When I spoke of Britain’s false actions by trying to use the ruse that they were an Expeditionary Force to help Finland, when they sought to invade Norway and Denmark, the British had already violated Norway’s neutrality by mining Norwegian waters. The Royal Navy on the night of April 8/9, 1940, were underway to invade Norway under the code name of “operation Wilfred”, but the German Navy got the drop on the British by ten hours.

Regarding Mr. Grassl’s remarks about the Sitzkrieg: It wasn’t Hitler who heated up the fighting. Let me explain what I mean. While the German Army was busy in Poland on September 7, 1939, the French Army crossed the German border in to Saarbrücken in what was designated as “Operation Saar” and met little or no opposition from the German Army. By all means the invasion should have been successful, because:

1)    The French possessed some of the best armor in the world, but their men were not properly trained in their use.

2)    There was no German armor west of the Rhine River, and the Germans had no anti-tank weapons capable of destroying French armor.

Furthermore, the Germans were short of machine-guns, small arms of all types, artillery and tanks, because Hitler had massed his total strength against Poland. By September 17, five days after the French crossing had really reached the peak of their offensive, with the invasion of eastern Poland by Soviet troops, there was a feeling by the French that this European conflict might become a world war.

As a result of this , the French withdrew their troops to the Maginot Line on September 21, 1939, and by September 21, 1939, and by September 30th, French troops were ordered to retreat to its homeland. (ref: U.S. Military Magazine World War II, Sept. 1999, pp. 42-48 Titled- “Operation Saar – A Lost Opportunity” by Kevin R.Austria; and “Invasion of Poland” pp. 26-34-76 by David T. Zabecki).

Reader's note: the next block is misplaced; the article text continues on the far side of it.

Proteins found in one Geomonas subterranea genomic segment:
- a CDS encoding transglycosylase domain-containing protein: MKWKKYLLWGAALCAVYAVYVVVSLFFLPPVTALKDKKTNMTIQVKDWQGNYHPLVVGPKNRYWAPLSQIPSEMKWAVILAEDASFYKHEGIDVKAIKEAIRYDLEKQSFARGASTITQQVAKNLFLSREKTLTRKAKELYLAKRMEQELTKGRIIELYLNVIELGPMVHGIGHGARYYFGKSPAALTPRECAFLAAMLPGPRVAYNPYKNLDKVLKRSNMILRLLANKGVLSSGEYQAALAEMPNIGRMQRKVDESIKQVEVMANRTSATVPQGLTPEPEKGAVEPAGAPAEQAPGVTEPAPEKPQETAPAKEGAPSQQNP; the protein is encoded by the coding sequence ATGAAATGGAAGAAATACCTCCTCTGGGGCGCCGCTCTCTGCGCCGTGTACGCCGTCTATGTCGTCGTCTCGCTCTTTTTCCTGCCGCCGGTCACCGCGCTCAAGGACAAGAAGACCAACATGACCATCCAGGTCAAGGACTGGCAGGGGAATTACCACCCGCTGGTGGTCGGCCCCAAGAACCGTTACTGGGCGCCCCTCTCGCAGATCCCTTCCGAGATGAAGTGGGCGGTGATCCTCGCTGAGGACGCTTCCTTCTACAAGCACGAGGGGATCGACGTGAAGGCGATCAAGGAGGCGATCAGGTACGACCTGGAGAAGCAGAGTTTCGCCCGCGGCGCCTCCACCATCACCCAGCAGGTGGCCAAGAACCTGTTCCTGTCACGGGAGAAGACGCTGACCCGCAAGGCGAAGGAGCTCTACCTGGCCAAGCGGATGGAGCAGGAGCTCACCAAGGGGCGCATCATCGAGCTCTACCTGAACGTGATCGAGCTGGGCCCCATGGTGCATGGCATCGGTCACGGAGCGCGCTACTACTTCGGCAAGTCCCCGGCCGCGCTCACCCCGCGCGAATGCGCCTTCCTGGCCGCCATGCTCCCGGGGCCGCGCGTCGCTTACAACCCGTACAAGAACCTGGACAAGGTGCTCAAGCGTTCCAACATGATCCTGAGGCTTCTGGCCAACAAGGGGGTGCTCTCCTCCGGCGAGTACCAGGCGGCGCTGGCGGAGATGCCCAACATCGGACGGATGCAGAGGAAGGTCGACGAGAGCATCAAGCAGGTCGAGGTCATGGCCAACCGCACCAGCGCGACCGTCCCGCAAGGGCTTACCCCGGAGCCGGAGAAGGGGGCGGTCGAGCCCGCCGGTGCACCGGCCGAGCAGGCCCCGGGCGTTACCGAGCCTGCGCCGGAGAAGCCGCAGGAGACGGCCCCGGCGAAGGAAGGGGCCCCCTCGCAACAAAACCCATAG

Winston Spencer Churchill who at the time was head of the British Admiralty suggested mining the Rhine River, to which the French strongly protested, stating the Germans would retaliate and shell the Seine River Bridges. In Britain in the House of Commons, it was suggested to bomb the Black Forest and cause uncontrollable fires in Germany. However, British Secretary of State for Air, Sir Arthur Kingsley Wood refused to do so, on the grounds such attacks would destroy private property. French Premier Eduard Daladier also requested that the British refrain from bombing Germany.

It could at that time be called a “Gentlemen’s War,” as the Germans were doing only what was operationally necessary. This static warfare would change regarding the bombing of Germany when Winston Spencer Churchill became Prime Minister on May 10, 1940, and  he immediately ordered the bombings of the German populations of Aachen (May 12), Duesseldorf (May 13), Eschweiler (May 15), Hamburg (May 16 and June 24) – all in 1940.

It was at this time that Adolf Hitler had issued a clear warning to the British of continuing to bomb German cities. He would retaliate with bombings of English cities as reprisal. British military historian Liddell Hart said of Hitler’s warning:

“ The Germans were justified in calling these attacks reprisals, especially since they had announced prior to our sixth attack on Berlin, that they would resort to such measures, if we did not stop our night raids on Berlin. England continued her bombing war against German cities and towns.”

Regarding Mr. Grassl’s opinion of the war in the west, I would like to quote a statement made by another English gentleman – Attorney-General Sir Hartley Shawcross who said on March 16, 1984: “I believe now that Hitler and the German people did not want war. But we declared war on Germany intent on destroying it, in accordance with our principle of balance of power and we were encouraged by the ‘Americans around Roosevelt (Zionists)’. We ignored Hitler’s pleadings not to enter the war. Now we are forced to realize that Hitler was right.

I close this letter by demonstrating the manner of thought, Winston Churchill had regarding how the war would be conducted against the German Nation. Reflecting back on World War I (1914-1918), he wrote a book in 1932. The title of the book was  ‘Thoughts and Adventures’ and he stated: “Everything that happened in the four years of World War I was only a prelude to what the fifth year would have brought. The war of 1919 we never fought, but the ideas live on. Death stands at the ready, it only waits the word.  Next time perhaps, it may be a matter of killing women and children, or the entire population.”

I rest my case, as an attorney would say with the firm conviction that: “Only the Truth can set Man free.”